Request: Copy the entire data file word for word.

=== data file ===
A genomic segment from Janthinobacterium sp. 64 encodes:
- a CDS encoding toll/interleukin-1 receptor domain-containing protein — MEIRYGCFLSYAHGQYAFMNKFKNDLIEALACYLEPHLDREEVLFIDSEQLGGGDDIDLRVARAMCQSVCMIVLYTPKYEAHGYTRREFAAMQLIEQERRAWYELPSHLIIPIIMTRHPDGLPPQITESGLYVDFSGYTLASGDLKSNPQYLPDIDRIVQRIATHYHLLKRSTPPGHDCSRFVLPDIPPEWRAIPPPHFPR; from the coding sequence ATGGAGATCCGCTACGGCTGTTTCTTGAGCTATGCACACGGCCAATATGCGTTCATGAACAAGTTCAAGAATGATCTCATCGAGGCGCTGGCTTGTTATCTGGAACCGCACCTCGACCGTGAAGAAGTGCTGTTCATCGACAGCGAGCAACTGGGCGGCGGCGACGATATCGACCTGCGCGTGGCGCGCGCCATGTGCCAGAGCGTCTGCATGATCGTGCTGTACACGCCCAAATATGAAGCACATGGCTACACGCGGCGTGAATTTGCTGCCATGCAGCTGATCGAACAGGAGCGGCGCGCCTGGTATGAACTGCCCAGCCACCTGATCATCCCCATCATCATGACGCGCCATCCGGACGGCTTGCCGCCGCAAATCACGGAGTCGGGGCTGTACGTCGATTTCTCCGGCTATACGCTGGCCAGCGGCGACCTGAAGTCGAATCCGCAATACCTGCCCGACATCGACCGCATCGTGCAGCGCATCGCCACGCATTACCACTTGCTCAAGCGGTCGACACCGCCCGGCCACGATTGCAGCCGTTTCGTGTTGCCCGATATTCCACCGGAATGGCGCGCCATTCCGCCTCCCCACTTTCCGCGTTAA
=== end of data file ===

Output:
A genomic segment from Janthinobacterium sp. 64 encodes:
- a CDS encoding toll/interleukin-1 receptor domain-containing protein — MEIRYGCFLSYAHGQYAFMNKFKNDLIEALACYLEPHLDREEVLFIDSEQLGGGDDIDLRVARAMCQSVCMIVLYTPKYEAHGYTRREFAAMQLIEQERRAWYELPSHLIIPIIMTRHPDGLPPQITESGLYVDFSGYTLASGDLKSNPQYLPDIDRIVQRIATHYHLLKRSTPPGHDCSRFVLPDIPPEWRAIPPPHFPR; from the coding sequence ATGGAGATCCGCTACGGCTGTTTCTTGAGCTATGCACACGGCCAATATGCGTTCATGAACAAGTTCAAGAATGATCTCATCGAGGCGCTGGCTTGTTATCTGGAACCGCACCTCGACCGTGAAGAAGTGCTGTTCATCGACAGCGAGCAACTGGGCGGCGGCGACGATATCGACCTGCGCGTGGCGCGCGCCATGTGCCAGAGCGTCTGCATGATCGTGCTGTACACGCCCAAATATGAAGCACATGGCTACACGCGGCGTGAATTTGCTGCCATGCAGCTGATCGAACAGGAGCGGCGCGCCTGGTATGAACTGCCCAGCCACCTGATCATCCCCATCATCATGACGCGCCATCCGGACGGCTTGCCGCCGCAAATCACGGAGTCGGGGCTGTACGTCGATTTCTCCGGCTATACGCTGGCCAGCGGCGACCTGAAGTCGAATCCGCAATACCTGCCCGACATCGACCGCATCGTGCAGCGCATCGCCACGCATTACCACTTGCTCAAGCGGTCGACACCGCCCGGCCACGATTGCAGCCGTTTCGTGTTGCCCGATATTCCACCGGAATGGCGCGCCATTCCGCCTCCCCACTTTCCGCGTTAA